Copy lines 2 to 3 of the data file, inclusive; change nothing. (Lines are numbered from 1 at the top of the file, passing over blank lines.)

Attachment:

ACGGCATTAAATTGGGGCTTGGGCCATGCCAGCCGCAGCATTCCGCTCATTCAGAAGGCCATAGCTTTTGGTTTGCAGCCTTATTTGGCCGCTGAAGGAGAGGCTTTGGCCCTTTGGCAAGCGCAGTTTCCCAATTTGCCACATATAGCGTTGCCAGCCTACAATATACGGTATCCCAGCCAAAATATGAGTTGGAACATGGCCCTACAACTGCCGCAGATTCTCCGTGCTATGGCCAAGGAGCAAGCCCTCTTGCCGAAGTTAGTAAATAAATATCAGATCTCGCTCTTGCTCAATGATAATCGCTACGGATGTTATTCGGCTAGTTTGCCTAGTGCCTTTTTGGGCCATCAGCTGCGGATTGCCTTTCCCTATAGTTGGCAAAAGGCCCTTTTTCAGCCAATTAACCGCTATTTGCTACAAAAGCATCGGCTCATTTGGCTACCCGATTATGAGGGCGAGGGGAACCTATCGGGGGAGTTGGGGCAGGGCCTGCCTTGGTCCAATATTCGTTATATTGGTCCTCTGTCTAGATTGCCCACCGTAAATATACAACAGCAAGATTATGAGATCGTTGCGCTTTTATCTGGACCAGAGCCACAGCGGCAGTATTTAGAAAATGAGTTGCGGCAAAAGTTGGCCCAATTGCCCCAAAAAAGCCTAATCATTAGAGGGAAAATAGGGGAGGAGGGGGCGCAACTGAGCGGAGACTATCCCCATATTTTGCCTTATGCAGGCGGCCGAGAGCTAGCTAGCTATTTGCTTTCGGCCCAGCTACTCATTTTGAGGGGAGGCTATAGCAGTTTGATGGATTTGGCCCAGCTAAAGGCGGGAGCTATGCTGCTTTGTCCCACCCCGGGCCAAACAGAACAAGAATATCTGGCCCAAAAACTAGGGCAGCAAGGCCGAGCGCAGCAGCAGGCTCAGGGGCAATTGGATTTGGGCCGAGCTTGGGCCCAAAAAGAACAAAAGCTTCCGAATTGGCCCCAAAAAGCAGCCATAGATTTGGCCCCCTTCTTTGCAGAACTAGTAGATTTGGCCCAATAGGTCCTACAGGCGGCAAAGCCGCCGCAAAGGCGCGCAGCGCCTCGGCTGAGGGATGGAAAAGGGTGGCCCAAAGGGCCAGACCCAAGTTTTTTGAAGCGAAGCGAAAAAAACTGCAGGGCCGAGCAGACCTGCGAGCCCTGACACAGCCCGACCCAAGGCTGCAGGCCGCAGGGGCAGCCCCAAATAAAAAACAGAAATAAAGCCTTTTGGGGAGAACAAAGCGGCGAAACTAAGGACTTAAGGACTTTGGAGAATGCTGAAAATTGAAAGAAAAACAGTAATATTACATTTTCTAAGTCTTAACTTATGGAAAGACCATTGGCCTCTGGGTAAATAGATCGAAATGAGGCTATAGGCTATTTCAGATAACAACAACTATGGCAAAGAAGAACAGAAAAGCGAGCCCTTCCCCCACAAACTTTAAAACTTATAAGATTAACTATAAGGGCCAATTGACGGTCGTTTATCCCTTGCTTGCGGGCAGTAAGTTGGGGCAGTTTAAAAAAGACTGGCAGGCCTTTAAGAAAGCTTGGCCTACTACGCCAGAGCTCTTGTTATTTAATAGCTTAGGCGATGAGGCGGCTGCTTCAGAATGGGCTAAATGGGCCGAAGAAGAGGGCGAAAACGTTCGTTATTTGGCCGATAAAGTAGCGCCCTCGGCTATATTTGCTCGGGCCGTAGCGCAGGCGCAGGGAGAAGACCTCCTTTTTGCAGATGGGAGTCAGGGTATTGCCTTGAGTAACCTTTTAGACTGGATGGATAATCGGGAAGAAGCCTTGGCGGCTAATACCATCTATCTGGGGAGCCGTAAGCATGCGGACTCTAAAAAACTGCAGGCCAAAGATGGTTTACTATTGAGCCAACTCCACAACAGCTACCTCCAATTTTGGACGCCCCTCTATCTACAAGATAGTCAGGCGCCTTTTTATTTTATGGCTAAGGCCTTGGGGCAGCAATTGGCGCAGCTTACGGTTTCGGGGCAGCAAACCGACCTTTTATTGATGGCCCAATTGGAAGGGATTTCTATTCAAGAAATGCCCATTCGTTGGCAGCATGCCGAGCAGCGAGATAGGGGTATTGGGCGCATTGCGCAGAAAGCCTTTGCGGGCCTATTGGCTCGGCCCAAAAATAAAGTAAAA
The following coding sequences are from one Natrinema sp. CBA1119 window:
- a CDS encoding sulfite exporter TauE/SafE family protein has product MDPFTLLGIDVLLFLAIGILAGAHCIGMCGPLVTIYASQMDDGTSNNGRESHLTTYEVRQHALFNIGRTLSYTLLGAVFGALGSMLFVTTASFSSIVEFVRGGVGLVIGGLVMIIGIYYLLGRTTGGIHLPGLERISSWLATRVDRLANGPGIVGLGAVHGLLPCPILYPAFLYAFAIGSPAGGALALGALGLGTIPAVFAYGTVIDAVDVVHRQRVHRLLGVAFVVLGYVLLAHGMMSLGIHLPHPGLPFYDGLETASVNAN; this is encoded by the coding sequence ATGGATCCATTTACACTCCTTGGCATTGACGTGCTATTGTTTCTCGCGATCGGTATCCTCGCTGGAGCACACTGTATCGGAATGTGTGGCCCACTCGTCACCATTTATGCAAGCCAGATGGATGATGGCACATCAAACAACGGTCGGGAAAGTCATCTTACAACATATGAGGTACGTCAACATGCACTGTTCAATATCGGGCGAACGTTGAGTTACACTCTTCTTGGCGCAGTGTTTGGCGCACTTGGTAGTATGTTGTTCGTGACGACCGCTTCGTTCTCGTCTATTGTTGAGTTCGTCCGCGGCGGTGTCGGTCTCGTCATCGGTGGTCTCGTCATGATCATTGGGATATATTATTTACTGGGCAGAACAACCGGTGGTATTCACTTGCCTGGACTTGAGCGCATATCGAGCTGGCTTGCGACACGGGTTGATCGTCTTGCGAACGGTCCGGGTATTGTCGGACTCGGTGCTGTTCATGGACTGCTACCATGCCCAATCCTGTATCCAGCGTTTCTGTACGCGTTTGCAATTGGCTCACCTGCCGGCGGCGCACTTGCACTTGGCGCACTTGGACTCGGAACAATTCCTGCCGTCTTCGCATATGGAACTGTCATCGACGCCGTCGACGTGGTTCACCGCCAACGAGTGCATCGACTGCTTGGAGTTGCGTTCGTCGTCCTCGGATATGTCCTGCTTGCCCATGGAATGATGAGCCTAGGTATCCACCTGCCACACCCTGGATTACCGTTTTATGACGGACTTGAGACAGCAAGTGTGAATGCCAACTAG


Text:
The following coding sequences are from one Natrinema sp. CBA1119 window:
- a CDS encoding sulfite exporter TauE/SafE family protein has product MDPFTLLGIDVLLFLAIGILAGAHCIGMCGPLVTIYASQMDDGTSNNGRESHLTTYEVRQHALFNIGRTLSYTLLGAVFGALGSMLFVTTASFSSIVEFVRGGVGLVIGGLVMIIGIYYLLGRTTGGIHLPGLERISSWLATRVDRLANGPGIVGLGAVHGLLPCPILYPAFLYAFAIGSPAGGALALGALGLGTIPAVFAYGTVIDAVDVVHRQRVHRLLGVAFVVLGYVLLAHGMMSLGIHLPHPGLPFYDGLETASVNAN; this is encoded by the coding sequence ATGGATCCATTTACACTCCTTGGCATTGACGTGCTATTGTTTCTCGCGATCGGTATCCTCGCTGGAGCACACTGTATCGGAATGTGTGGCCCACTCGTCACCATTTATGCAAGCCAGATGGATGATGGCACATCAAACAACGGTCGGGAAAGTCATCTTACAACATATGAGGTACGTCAACATGCACTGTTCAATATCGGGCGAACGTTGAGTTACACTCTTCTTGGCGCAGTGTTTGGCGCACTTGGTAGTATGTTGTTCGTGACGACCGCTTCGTTCTCGTCTATTGTTGAGTTCGTCCGCGGCGGTGTCGGTCTCGTCATCGGTGGTCTCGTCATGATCATTGGGATATATTATTTACTGGGCAGAACAACCGGTGGTATTCACTTGCCTGGACTTGAGCGCATATCGAGCTGGCTTGCGACACGGGTTGATCGTCTTGCGAACGGTCCGGGTATTGTCGGACTCGGTGCTGTTCATGGACTGCTACCATGCCCAATCCTGTATCCAGCGTTTCTGTACGCGTTTGCAATTGGCTCACCTGCCGGCGGCGCACTTGCACTTGGCGCACTTGGACTCGGAACAATTCCTGCCGTCTTCGCATATGGAACTGTCATCGACGCCGTCGACGTGGTTCACCGCCAACGAGTGCATCGACTGCTTGGAGTTGCGTTCGTCGTCCTCGGATATGTCCTGCTTGCCCATGGAATGATGAGCCTAGGTATCCACCTGCCACACCCTGGATTACCGTTTTATGACGGACTTGAGACAGCAAGTGTGAATGCCAACTAG